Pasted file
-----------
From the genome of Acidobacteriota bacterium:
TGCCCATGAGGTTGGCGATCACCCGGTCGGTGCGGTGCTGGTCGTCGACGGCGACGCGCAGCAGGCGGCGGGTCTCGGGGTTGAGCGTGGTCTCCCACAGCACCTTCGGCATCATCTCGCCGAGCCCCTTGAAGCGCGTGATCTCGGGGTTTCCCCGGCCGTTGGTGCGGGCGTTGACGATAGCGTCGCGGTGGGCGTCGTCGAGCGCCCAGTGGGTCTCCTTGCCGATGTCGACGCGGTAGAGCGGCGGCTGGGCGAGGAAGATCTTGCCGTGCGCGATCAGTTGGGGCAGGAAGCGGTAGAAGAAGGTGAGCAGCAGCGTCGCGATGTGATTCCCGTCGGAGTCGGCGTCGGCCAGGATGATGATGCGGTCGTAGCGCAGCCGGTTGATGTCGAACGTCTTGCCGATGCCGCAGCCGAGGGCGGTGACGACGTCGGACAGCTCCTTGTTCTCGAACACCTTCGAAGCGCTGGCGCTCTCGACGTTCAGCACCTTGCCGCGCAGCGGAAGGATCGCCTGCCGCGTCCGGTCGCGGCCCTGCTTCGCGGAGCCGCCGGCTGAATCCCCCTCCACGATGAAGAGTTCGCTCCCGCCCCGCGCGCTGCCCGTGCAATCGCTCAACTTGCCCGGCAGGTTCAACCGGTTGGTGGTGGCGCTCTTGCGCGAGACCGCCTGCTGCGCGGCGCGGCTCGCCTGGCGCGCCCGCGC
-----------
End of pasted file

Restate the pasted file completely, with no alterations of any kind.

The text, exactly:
From the genome of Acidobacteriota bacterium:
TGCCCATGAGGTTGGCGATCACCCGGTCGGTGCGGTGCTGGTCGTCGACGGCGACGCGCAGCAGGCGGCGGGTCTCGGGGTTGAGCGTGGTCTCCCACAGCACCTTCGGCATCATCTCGCCGAGCCCCTTGAAGCGCGTGATCTCGGGGTTTCCCCGGCCGTTGGTGCGGGCGTTGACGATAGCGTCGCGGTGGGCGTCGTCGAGCGCCCAGTGGGTCTCCTTGCCGATGTCGACGCGGTAGAGCGGCGGCTGGGCGAGGAAGATCTTGCCGTGCGCGATCAGTTGGGGCAGGAAGCGGTAGAAGAAGGTGAGCAGCAGCGTCGCGATGTGATTCCCGTCGGAGTCGGCGTCGGCCAGGATGATGATGCGGTCGTAGCGCAGCCGGTTGATGTCGAACGTCTTGCCGATGCCGCAGCCGAGGGCGGTGACGACGTCGGACAGCTCCTTGTTCTCGAACACCTTCGAAGCGCTGGCGCTCTCGACGTTCAGCACCTTGCCGCGCAGCGGAAGGATCGCCTGCCGCGTCCGGTCGCGGCCCTGCTTCGCGGAGCCGCCGGCTGAATCCCCCTCCACGATGAAGAGTTCGCTCCCGCCCCGCGCGCTGCCCGTGCAATCGCTCAACTTGCCCGGCAGGTTCAACCGGTTGGTGGTGGCGCTCTTGCGCGAGACCGCCTGCTGCGCGGCGCGGCTCGCCTGGCGCGCCCGCGC